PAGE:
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Carving out a space | Krishna

Ahead of their performance at Rock the South’s 5th anniversary, Timothy Garrett of the up-and-coming duo Krishna speaks to us about the band’s experimental sound, which melds in everything from stoner rock to ‘post-metal’

teodor_reljic
Teodor Reljic
12 April 2016, 8:25am
Krishna performing at the Street Art Festival, Sliema last July. Left to right: Liam Formosa and Timothy Garrett • Photo by Stefan Ciantar
Krishna performing at the Street Art Festival, Sliema last July. Left to right: Liam Formosa and Timothy Garrett • Photo by Stefan Ciantar
When did you first decide to set up a band, and what were your initial ideas about how it would all sound?

We set up the band at the beginning of November in 2013. I’d been looking for a drummer to jam with and someone had suggested Liam [Formosa] to me. Shortly thereafter we met for our first rehearsal, which was actually the first time either of us had met the other, and the rest is history.

We had briefly discussed bringing in a third member if we ever needed to, but seeing as we worked really well together and how the sound was so well-rounded with our given set-up we scrapped that idea long ago. Our initial vision was for us to jam on riffs and just have a good time.

This is still very much the concept, as all of our songs are formed from various jams that we do when someone comes up with a new idea. The songs will eventually iron themselves out the more we play them.

How did you settle on your particular style? Did you opt for something so deliberately obscure from the word go?

Neither of us particularly thinks the band itself has settled into any particular style of music. We generally describe the sound as experimental, which is definitely true as we experiment with a lot of different sounds, effects and playing techniques, and neither of us is afraid to break into some new sonic boundary which we haven’t touched upon yet.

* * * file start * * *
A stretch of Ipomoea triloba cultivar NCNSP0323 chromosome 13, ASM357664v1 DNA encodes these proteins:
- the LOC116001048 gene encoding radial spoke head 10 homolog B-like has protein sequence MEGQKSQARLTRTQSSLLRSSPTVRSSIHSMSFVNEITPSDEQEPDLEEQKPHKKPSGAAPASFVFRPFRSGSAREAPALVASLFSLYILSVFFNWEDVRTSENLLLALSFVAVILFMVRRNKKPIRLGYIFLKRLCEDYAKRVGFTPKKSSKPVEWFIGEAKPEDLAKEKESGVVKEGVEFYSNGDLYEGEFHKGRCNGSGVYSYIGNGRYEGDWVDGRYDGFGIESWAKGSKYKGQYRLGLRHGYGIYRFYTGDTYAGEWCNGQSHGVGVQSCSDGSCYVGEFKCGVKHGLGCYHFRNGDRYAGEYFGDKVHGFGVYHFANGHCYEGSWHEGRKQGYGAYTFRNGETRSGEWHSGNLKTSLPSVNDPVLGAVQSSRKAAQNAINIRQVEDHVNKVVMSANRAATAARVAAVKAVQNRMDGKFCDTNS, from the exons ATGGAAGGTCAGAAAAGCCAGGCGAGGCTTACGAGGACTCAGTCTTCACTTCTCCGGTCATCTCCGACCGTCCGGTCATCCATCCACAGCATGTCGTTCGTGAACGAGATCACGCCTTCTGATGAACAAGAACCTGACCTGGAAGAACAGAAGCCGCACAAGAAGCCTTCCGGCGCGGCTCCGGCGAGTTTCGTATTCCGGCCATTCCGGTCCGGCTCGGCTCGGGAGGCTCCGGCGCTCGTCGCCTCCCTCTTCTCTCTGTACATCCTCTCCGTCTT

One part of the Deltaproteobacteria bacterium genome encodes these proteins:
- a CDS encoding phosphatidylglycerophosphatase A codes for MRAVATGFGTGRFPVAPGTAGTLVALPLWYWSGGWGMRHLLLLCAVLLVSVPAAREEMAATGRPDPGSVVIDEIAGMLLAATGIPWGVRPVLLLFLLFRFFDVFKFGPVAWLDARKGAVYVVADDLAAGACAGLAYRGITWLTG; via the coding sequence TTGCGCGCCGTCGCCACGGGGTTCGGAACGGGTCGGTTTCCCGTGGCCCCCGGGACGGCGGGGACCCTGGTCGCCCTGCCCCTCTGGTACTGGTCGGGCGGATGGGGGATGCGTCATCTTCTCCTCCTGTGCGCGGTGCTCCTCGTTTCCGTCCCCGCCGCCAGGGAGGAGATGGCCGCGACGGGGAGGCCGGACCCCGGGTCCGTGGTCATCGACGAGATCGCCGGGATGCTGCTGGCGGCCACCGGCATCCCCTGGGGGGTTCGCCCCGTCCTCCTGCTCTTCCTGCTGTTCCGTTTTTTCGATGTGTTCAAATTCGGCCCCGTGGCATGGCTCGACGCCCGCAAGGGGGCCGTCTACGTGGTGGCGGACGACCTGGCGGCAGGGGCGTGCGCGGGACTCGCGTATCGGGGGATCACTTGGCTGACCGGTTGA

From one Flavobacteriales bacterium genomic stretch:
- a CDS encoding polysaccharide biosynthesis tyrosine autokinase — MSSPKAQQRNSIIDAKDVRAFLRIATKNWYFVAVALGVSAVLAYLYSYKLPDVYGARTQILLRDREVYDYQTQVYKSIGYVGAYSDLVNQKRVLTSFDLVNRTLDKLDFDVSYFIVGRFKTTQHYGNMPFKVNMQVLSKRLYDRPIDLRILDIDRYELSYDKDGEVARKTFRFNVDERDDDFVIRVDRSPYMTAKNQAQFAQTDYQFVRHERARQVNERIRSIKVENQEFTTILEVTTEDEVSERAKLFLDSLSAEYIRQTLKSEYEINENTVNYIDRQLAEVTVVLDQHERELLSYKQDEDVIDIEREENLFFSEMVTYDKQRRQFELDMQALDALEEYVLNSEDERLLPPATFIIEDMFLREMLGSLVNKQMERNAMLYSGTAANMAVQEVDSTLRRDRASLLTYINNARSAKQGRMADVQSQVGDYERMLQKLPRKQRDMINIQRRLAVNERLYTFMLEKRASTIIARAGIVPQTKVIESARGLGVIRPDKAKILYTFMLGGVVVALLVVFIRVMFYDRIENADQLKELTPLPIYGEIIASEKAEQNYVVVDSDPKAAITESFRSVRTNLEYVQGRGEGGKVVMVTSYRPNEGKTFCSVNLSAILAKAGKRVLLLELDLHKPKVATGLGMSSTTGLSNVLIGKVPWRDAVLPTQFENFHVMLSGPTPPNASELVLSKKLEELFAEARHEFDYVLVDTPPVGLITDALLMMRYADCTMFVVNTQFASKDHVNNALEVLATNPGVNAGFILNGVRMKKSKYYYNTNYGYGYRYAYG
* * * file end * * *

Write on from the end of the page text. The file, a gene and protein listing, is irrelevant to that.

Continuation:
There was never really any discussion on whether our music would be obscure or not, or what style we would be playing. We’ve never sat down and said, ‘Okay, let’s make a post-metal song now’, or whatever. The music just happens to be that way. We’ve always believed in giving the music the space it needs to breathe and develop.

What were some of the most important things you’ve learnt as you went along?

We’ve been fortunate enough to play many shows with many different bands over the course of our band’s history, who we’ve learned a lot from. Like I mentioned above, we’ve definitely picked up new playing techniques, sounds and tones as we’ve continued to listen to many different types of music, which has really helped us on an individual and group level. Other than that, we’ve also learned a lot about handling the logistics of organising shows and such.

What do you make of the local music scene? What would you change about it?

The local music scene is becoming really interesting. There’s a lot of new bands and projects coming out which we’re both into, such as our friends Eyes to Argus and BILA, to name only two. There’s also been some interesting use and opening up of some great venues in more recent times, such as The Funky Monkey Club, Razzett l-Ahmar and Beachaven. As far as changing anything goes, I think both of us would really like to see venues offer bigger stages and better sound.

What’s next for you?

After our show at Rock the South on April 15, we return to the studio to finish the mixing and mastering of our debut album, which we’re doing ourselves, and we hope to release that some time later on this year.

Krishna will be performing at Rock the South, Zion Reggae Bar, Marsaskala at 21:15

teodor_reljic
Teodor Reljic is MaltaToday's culture editor and film critic. He joined t...
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